My Depression Almost Stopped Me From Getting Sober

By Melanie Buer 09/13/16

If not for the therapy and anti-depressants I took for the first year of my sobriety, I would not be alive today.

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Woman looking out steamy window.
Depression is an odd thing.

The early morning sunlight slipped in through the closed blinds, illuminating the dust in the air and landing on the armchair right across from me. My therapist, a short, amiable woman, sat casually in the armchair, clipboard resting on her lap. She waited patiently for me to say something, her eyes looking at me with concern. 

I couldn’t meet her eye. “I’m sorry, I’m not quite sure what I’m supposed to be saying right now.”

She nodded, jotted a few things down on the clipboard, and brushed a stray hair from her face. The lamp sitting on her desk seemed to grow brighter in the silence. I rubbed my eyes and fought the urge to yawn. I hadn’t slept in nearly three days. By then, it was normal for me.

Depression is an odd thing. I had been living with it for so long that I failed to notice the symptoms anymore. The constant fatigue was a part of my make-up, the dark circles around my eyes a regular occurrence. I spent my nights awake, staving off the uncomfortable despair by binge watching documentaries and drinking my thoughts into silence. After spending nearly half of my teens in a fog of untreated suicidal ideations, the discovery of alcohol as a solution to my dangerous melancholy seemed to me to be serendipitously welcome.

When I moved from my Midwestern hometown to Denver, Colorado for college in the fall of 2010, the night-caps were already a part of my routine. It was easy to sneak bottles of cheap whiskey past my RAs and walk to class in the morning with a carefully spiked coffee. The small campus was full of people like me—hyper-intelligent insomniacs who finished their homework before 7 p.m. and left the campus in droves to attend one of the many parties held in the neighborhood each night.

I didn’t stay there very long, though I wished I had. When I left that college after only a year and transferred to a larger campus down the road, I suddenly found myself with far more freedom to do what I wanted. The lack of structure and accountability from my friends created a vacuum that I quickly filled with drugs and alcohol. I often skipped classes and failed out of that second college after a year of avoiding responsibilities and shutting myself up in my room.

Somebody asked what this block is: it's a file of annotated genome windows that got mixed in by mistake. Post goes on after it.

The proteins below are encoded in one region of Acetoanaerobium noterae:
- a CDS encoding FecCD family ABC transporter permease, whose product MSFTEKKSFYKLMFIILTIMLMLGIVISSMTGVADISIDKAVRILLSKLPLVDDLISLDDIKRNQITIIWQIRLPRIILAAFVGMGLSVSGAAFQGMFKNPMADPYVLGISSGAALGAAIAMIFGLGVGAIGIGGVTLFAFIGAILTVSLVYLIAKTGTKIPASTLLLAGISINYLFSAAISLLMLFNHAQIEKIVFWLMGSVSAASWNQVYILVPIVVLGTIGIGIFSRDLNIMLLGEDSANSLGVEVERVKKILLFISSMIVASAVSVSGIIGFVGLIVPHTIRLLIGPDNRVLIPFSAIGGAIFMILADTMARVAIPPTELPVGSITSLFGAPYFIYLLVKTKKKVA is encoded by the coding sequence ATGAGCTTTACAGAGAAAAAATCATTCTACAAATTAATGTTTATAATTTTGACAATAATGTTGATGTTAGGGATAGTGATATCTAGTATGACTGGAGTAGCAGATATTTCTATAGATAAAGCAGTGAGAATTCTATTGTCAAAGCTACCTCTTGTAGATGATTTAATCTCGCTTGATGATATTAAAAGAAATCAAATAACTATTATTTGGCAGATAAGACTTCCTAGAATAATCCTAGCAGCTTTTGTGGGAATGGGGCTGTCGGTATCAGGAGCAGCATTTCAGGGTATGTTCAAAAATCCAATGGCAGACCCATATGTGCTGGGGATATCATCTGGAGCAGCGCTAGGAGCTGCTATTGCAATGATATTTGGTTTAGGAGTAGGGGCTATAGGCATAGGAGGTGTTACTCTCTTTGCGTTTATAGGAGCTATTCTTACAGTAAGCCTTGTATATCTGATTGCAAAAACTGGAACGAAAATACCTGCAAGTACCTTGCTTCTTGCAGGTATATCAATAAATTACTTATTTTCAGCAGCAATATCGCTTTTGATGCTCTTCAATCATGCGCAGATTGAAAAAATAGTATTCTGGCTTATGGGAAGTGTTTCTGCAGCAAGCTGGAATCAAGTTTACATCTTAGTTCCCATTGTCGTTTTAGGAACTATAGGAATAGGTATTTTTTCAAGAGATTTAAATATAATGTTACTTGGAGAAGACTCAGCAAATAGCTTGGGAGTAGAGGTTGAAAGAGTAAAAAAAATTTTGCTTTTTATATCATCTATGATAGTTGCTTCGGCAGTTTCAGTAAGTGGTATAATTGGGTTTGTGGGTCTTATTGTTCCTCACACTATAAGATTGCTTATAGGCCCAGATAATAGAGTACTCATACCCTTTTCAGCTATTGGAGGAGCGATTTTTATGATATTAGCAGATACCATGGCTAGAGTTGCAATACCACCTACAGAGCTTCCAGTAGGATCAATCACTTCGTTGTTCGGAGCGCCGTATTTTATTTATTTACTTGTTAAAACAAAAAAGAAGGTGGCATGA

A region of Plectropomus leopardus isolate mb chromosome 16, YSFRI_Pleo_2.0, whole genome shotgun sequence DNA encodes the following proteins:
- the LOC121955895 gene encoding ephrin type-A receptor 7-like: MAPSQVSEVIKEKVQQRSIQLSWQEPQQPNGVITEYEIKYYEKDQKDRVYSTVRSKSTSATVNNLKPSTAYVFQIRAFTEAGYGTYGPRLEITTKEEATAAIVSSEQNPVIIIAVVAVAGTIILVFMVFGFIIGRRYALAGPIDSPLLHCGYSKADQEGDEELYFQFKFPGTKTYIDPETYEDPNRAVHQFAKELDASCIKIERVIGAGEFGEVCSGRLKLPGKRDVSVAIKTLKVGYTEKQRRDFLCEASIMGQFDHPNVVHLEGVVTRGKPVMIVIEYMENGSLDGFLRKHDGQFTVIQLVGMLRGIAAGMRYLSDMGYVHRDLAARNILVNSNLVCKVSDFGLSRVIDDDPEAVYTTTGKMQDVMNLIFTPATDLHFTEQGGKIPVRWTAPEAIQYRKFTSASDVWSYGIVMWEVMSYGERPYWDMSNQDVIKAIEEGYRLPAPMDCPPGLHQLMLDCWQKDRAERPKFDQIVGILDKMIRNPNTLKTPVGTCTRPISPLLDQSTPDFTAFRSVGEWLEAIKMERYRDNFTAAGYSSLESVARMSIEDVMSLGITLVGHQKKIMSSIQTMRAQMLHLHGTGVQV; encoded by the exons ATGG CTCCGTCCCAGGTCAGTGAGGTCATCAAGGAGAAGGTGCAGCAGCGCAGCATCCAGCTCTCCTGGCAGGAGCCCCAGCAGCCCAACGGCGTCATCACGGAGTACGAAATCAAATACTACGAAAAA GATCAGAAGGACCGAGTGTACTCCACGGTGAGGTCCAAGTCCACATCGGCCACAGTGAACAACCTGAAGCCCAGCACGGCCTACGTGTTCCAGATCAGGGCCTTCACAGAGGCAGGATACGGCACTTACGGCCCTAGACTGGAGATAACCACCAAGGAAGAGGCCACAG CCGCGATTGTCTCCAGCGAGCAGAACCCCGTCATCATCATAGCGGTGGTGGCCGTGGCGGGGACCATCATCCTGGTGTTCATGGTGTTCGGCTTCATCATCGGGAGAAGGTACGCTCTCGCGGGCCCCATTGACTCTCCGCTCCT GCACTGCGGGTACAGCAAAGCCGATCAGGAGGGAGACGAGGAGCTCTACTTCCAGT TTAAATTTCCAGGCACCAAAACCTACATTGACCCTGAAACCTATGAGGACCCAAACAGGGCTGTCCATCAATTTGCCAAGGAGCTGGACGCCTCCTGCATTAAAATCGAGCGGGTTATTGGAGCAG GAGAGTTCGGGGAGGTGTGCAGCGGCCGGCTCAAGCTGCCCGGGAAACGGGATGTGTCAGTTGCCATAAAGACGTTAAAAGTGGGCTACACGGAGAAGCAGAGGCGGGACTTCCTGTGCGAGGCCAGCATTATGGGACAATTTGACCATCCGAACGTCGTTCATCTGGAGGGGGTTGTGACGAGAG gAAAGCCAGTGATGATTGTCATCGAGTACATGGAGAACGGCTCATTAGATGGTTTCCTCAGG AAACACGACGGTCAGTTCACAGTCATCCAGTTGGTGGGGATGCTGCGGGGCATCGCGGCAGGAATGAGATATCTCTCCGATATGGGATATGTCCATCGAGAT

After that, the darkness that surrounded me grew. I dropped out for a year and in that time nearly destroyed myself. I chose the right kind of company that wouldn’t look twice at the amount of drugs I was taking. They were a ragtag group of 20-somethings who spent every day under the influence. We talked about nothing and scraped pennies together to get dollar menu burgers from the food joint down the street. None of us had jobs.

I was 19 years old and I hated myself. I spent hours in the shower after each night of hard partying, scrubbing my skin until it was angry and red—trying desperately to scrub away the grime that had attached itself to my being. Many times I sank to the floor of the bathtub, my tears mingling with the water as it rushed down the drain.

At that time, I took a swan-dive into chaos. The chaos fed upon my instability and made it easy for me to walk into life-threatening situations without blinking an eye. In the winter of 2012, I was raped and assaulted by my then-boyfriend while drunk, while my best friend watched in horror. He would tell me later that he was too drunk and too afraid to intervene. Sometimes, I’m grateful that those memories are framed in the fuzzy outline of a near-blackout. 

I coped with the trauma of that experience by drinking. The darkness surrounded me, and yet life continued. Each day was a new exercise in survival and I welcomed the blackouts. Nearly a third of 2012 was one continuous blackout; I remember nothing. Brief periods of lucidity were followed by two, three, or four days in a blackout. I would wake up in a different part of the city (or completely across the state), surrounded by people I didn’t know, and wait for the moment when the darkness consumed me once again.

When I finally got the courage to leave that relationship, I tried to get sober and go back to school. I managed to keep away from drinking for three months, but it wouldn’t stick. I went to school every day. I worked two jobs and paid my bills. Every moment of my life was filled with this interminable sadness. It was like a chasm had opened up in my chest and dragged at the edges, threatening to pull myself inside. Everywhere I looked, there was darkness. It wasn’t long before I returned to the same solution that had helped me so many times before.